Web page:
Did i mention that it was a heady experience? Oh, and i would have to wait a whole nother year before meeting Jack Kirby for the first time.

This set a pattern. For the next two decades plus I've journeyed each year down to SD for a variety of reasons. And I recall them all for the touch points on my life: meeting Jack for the first time in 1989, hanging with Dringenberg and buying Sandman #8 pages in '91, meeting David Lapham in '92, drinking with Wrightson, Russell and Kaluta at the Omni in '94, signing at the DC booth with my Batman book about to hit the stands two weeks after the con in '00, taking the chance of missing my wife going into labor with our second child in '03. I've been going down there longer than i've been married, had children, pretty much longer than anything.

And this is the first year that i'm not going down. And I'll miss it. But there are a ton of things that i'm not sure i'll miss. I'm going to miss all my long time contacts that i see once a year on that packed convention floor. I'm going to miss the ease with which i navigate those aisles to get where i want to go. I'm going to miss taking down a new pitch as i did with lis fies in '08 and taking meetings. I miss the smell of belonging.

but I'm not going to miss not belonging. This business is merciless, and despite inking part of Palmiotti and Gulacy's Timebomb for Radical, I'm not part of their marketing on the book. No one gives a shit that i did those pages. I got paid well for them, but, lets face it, my ego isn't getting stroked for helping to get the book out.

I want to matter more. I love this medium and as i sip some tequila and draw a bunch of new pictures on paper hoping that some will care and yet caring not because it feels so good to be drawing and having something cool appear out of nowhere on a blank sheet of paper, I miss the getting on the plane with my portfolio tomorrow morning, as i have for 23 year, and landing in the humidity of SD.

I want to contribute to the graphic novel market that i swore would come back in 1996 when i sat in the bullpen at Valiant and tried to convince everyone that the day would come. That the market would eventually accept us. I SAW this, I saw this all. And i wish that i had the time to make more pages, to convert the stories ion my head into physical books faster.

I want to matter more. And its hard not to.

So I won't be be walking aisles of SD this year, critiquing the new hardbacks, trying to figure out which party to crash, which packed san diego restrauant to slide into. Dick's Last Resort will have to do without me.

I want to matter more. And its hard not to.

Fuck.

Wednesday, June 30, 2010

Missing In Action - Charles Yoakum

OK, I've been a bad blogger. I admit it. I've not posted much in the year 2010, especially in the last couple of months.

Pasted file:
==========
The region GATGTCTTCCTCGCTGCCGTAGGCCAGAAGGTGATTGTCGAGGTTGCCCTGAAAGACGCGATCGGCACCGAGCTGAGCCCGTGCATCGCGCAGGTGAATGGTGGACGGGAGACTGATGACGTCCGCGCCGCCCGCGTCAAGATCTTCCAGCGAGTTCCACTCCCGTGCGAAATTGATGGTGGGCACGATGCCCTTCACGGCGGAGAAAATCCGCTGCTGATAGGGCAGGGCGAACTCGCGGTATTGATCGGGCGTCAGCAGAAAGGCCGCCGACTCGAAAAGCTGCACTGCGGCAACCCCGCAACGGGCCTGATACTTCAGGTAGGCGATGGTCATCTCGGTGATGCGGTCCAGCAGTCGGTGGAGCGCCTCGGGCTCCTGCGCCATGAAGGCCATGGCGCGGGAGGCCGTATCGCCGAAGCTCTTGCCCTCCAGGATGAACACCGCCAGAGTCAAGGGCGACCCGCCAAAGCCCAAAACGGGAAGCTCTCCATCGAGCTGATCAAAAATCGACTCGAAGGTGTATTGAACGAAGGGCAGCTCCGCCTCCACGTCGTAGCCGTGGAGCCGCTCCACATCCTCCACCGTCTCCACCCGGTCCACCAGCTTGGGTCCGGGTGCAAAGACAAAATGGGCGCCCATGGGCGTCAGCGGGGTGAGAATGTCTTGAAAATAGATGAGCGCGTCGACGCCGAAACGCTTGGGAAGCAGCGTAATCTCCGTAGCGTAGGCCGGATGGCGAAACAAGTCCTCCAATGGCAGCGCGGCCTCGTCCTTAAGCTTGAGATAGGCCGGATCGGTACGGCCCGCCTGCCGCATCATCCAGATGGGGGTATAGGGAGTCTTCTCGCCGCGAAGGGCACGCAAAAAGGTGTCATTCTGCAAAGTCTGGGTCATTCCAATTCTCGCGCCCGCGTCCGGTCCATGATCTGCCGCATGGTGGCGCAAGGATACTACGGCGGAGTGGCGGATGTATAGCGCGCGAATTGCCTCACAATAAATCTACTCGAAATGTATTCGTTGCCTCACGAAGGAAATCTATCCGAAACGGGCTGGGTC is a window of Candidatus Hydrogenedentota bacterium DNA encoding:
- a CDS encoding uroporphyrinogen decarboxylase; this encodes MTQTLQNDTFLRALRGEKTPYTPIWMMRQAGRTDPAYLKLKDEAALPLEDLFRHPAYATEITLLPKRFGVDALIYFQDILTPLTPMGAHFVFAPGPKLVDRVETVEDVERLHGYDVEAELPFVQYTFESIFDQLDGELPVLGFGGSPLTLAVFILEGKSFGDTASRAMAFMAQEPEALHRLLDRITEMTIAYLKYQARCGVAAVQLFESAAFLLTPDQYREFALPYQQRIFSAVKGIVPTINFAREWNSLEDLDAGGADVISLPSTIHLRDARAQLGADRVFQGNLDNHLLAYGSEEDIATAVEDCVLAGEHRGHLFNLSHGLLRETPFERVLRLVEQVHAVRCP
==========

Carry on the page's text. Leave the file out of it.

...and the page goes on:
Its not that I've not been reading comics, or thinking about comics, or doing some sketching on my recent trip to New York. I just haven't been motivated to talk about comics. In most any way shape or form.

I simply haven't had the energy to talk about finally getting down to reading the entire run of Planetary up to the final trade (when it comes out), or getting to read Madame Xanadu, or getting my Adam Hughes cover parade book or sitting back down to finish up the Human Hourglass pages.

Sorry. My bad. Although I'm not sure that anyone really missed me. There are just so few minutes in life and I wasn't spending any of them constructing great and funny thoughts about storytelling or artwork or anything. Perhaps if I was a faster and better typist it would be easier to get them out, but that would preclude the editing process.

I need to be a Dragon software adoptee. Seriously.

Recent trip to New York: me with an old friend from the Acclaim days to discuss what he's publishing these days. Should anything work out I'll let you all know. Took time in the Met and the MoMA to pull out my sketchbook and draw a little Modigliani and Klimt. The heat and humidity felt wonderful and having my daughters lead me through the subway passages at Union Square made me proud.

New York inspires me and makes me want to do art. There is some vitality in the people and the energy that makes me want to work. You walk around and see everyone and think that somewhere in that naked city area a million visual ideas and they're just bouncing around in your head and you need to get them out.

Stay tuned. Above sketch of my daughter playing on my wife's iPhone on the flight to NYC.

Tuesday, June 15, 2010

In Memory Of: Al Williamson 1931-2010

It is sad that just a short time after Frank Frazetta passes from this earth, one of the few men whose touch with a brush was as good would also succumb to illness. Al Williamson was a giant of an artist in his skills, but somehow he was primarily an artist who dazzled other artists but didn't have his name transcend the work the way that Frank's did.